About Anything

The personal blog of Al Stevens. Focus is overrated.

Archive for the ‘teaching’ tag

Technology in the Classroom — another study finds no value

without comments

I was disappointed to see the results of this study, but not surprised.

The study, Effectiveness of Reading and Mathematics Software Products Findings From Two Student Cohorts, sponsored by the U.S. Department of Education, reports on student test scores of a second year of use of selected software programs aimed at 1st grade reading, 4th grade reading, 6th grade math, and algebra I. They looked at 10 software products and found that only one had a statistically significant effect. Given that there were 10 chances, that one should also be considered suspect.

Until we really understand the details of human learning we will not be able to build or evaluate effective teaching technology. These broad brushed studies provide such a coarse look at the overall process that we can conclude very little. The study itself ends with a list of caveats that include: “the study preclude direct comparisons of product effects”;  “Because districts and schools volunteered to implement particular products, their characteristics differ and these differences may relate to effectiveness”; “The study design does not rule out the possibility that a product the study finds to be ineffective could be effective if implemented by other districts or schools”.

So why did the Department of Education bother to do it?

It would be much better to spend resources on understanding the learning process with enough rigor to construct educational environments that improve it.

Written by Al Stevens

March 13th, 2009 at 4:53 pm

Building and Using Databases of Student Misconceptions

without comments

Tara Madhyastha, of Facet Innovations and Steven Tanimoto, Paul G. Allen Center for Computer Science and Engineering at the University of Washington in an article in the Journal of Interactive Media in Education describe “facets”, their use in education and methods for identifying and cataloging them.  A facet is an attempt to categorize the partial understandings that students have in early stages of learning a subject in a way that can be communicated to a teacher. Their paper explains the reasons for using facets, and describes a process for developing a catalog of facets.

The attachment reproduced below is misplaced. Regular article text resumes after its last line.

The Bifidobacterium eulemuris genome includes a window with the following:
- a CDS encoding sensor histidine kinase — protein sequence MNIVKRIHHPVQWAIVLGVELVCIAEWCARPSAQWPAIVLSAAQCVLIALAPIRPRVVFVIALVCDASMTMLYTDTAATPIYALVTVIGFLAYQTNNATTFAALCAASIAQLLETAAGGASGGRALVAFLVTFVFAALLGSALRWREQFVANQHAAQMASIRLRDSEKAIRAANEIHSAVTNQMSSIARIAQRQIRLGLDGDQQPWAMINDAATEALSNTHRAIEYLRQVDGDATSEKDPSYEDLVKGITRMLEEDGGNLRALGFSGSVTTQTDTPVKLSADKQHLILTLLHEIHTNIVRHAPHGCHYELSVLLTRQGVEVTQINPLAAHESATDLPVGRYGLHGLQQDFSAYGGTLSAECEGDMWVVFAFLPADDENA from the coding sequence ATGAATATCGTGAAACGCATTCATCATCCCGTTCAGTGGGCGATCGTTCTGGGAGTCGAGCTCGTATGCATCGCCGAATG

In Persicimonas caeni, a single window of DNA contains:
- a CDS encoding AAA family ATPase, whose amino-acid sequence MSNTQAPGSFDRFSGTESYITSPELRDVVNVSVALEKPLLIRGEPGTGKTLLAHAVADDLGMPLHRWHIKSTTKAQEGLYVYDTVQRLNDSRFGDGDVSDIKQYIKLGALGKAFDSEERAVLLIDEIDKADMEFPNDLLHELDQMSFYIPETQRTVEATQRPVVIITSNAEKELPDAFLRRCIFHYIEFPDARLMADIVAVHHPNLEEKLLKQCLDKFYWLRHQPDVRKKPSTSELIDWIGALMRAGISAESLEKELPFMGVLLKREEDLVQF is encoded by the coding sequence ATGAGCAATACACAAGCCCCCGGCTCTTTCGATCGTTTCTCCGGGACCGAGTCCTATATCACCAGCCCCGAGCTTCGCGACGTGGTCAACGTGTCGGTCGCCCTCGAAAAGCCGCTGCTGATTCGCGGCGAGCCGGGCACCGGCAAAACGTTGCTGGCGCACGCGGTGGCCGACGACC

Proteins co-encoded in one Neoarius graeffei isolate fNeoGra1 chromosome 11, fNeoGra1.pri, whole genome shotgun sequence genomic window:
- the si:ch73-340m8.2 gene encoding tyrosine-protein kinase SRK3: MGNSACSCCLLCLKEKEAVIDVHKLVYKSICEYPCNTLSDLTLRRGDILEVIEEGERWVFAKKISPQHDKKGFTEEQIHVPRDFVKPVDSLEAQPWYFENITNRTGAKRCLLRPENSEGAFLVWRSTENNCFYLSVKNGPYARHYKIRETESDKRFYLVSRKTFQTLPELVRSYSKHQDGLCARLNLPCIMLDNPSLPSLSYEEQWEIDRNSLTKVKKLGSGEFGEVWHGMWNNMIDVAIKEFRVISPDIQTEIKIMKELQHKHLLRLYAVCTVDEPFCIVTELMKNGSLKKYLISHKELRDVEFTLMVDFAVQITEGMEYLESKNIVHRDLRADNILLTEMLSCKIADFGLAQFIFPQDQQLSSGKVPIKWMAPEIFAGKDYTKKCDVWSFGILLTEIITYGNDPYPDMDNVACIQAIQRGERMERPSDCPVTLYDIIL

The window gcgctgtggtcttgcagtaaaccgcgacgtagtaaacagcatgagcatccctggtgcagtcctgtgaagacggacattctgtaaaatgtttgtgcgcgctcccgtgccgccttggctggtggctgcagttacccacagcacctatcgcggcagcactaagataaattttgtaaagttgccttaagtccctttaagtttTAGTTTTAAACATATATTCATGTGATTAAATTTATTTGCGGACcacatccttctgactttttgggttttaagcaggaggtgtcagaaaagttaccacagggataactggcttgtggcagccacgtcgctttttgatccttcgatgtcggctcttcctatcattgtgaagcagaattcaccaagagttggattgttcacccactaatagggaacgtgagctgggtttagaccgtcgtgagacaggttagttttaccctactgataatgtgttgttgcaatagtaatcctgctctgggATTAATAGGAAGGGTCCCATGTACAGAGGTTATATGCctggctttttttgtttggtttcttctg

The paper abstract (links added):

A number of educational researchers have developed pedagogical approaches that involve the teacher in discovering and helping to correct misconceptions that students bring to their study of their subject matter. During the last decade, several computer systems have been developed to support teaching and learning using this kind of approach. A central conceptual construct used by these systems is the “facet” of understanding: an atomic diagnosable unit of belief. A formidable challenge to applying such pedagogical approaches to new topic areas is the task of discovering and organizing the facets for the new subject area. This paper presents a taxonomy of misconceptions and a methodology for going about the task of preparing a database of facets. Important issues include the generality and diagnosability of facets, granularity of facets, and their placement on a scale of problematicity. Examples are drawn from the subjects of physics and computer science and in the context of two computer systems: the Diagnoser and INFACT.

Article: Faring with Facets: Building and Using Databases of Student Misconceptions